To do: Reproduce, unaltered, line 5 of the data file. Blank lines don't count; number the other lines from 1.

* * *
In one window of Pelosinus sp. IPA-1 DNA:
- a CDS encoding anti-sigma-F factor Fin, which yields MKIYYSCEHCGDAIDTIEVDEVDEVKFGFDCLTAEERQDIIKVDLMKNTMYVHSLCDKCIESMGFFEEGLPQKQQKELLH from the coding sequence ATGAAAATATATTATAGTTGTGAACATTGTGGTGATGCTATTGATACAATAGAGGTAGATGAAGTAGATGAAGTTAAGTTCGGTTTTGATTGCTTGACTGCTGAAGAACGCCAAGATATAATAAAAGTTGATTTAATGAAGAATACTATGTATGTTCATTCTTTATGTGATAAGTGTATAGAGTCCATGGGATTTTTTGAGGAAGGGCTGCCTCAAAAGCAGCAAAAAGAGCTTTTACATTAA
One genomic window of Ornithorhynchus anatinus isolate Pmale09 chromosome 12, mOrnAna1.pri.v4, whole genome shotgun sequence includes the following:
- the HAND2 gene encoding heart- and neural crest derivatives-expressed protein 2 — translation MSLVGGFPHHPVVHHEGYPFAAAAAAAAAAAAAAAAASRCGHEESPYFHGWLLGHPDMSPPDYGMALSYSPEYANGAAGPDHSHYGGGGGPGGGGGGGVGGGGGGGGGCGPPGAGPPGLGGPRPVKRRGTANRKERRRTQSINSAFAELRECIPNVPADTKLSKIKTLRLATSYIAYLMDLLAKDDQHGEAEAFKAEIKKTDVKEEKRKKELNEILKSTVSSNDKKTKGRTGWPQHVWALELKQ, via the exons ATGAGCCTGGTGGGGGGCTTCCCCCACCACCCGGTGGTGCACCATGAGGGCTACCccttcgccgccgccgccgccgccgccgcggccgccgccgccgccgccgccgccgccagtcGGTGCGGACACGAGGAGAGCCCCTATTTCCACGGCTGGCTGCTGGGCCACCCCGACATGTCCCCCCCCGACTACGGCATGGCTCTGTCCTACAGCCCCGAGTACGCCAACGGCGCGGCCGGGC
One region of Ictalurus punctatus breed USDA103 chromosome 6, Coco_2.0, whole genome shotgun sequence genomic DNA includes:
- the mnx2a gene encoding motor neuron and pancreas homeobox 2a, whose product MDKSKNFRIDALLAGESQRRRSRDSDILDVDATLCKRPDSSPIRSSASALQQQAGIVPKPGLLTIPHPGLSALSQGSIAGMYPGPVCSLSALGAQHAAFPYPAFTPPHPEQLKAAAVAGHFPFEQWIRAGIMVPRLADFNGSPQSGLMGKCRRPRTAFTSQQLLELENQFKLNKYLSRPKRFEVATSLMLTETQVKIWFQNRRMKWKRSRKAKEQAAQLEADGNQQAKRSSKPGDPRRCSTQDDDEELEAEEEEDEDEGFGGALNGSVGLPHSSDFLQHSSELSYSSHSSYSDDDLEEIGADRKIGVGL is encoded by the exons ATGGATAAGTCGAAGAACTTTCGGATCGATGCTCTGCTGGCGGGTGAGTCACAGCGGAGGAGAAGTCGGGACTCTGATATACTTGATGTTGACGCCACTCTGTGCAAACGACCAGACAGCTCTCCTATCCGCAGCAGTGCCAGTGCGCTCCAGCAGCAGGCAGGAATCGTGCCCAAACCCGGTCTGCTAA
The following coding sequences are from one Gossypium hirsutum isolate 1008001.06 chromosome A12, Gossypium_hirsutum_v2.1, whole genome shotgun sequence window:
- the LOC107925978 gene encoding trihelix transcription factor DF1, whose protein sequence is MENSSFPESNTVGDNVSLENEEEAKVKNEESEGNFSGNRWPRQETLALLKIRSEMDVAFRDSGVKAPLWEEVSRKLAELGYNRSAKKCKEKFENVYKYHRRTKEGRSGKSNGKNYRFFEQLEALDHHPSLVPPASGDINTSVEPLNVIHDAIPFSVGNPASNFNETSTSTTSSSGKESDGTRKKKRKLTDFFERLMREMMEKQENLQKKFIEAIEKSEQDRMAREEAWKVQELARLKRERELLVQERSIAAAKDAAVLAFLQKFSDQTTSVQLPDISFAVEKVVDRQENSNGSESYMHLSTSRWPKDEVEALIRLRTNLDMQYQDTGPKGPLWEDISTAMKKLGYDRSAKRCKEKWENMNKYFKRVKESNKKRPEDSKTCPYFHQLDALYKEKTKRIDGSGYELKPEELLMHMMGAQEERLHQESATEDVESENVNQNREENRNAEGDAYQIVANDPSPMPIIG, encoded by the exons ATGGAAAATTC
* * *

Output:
One region of Ictalurus punctatus breed USDA103 chromosome 6, Coco_2.0, whole genome shotgun sequence genomic DNA includes: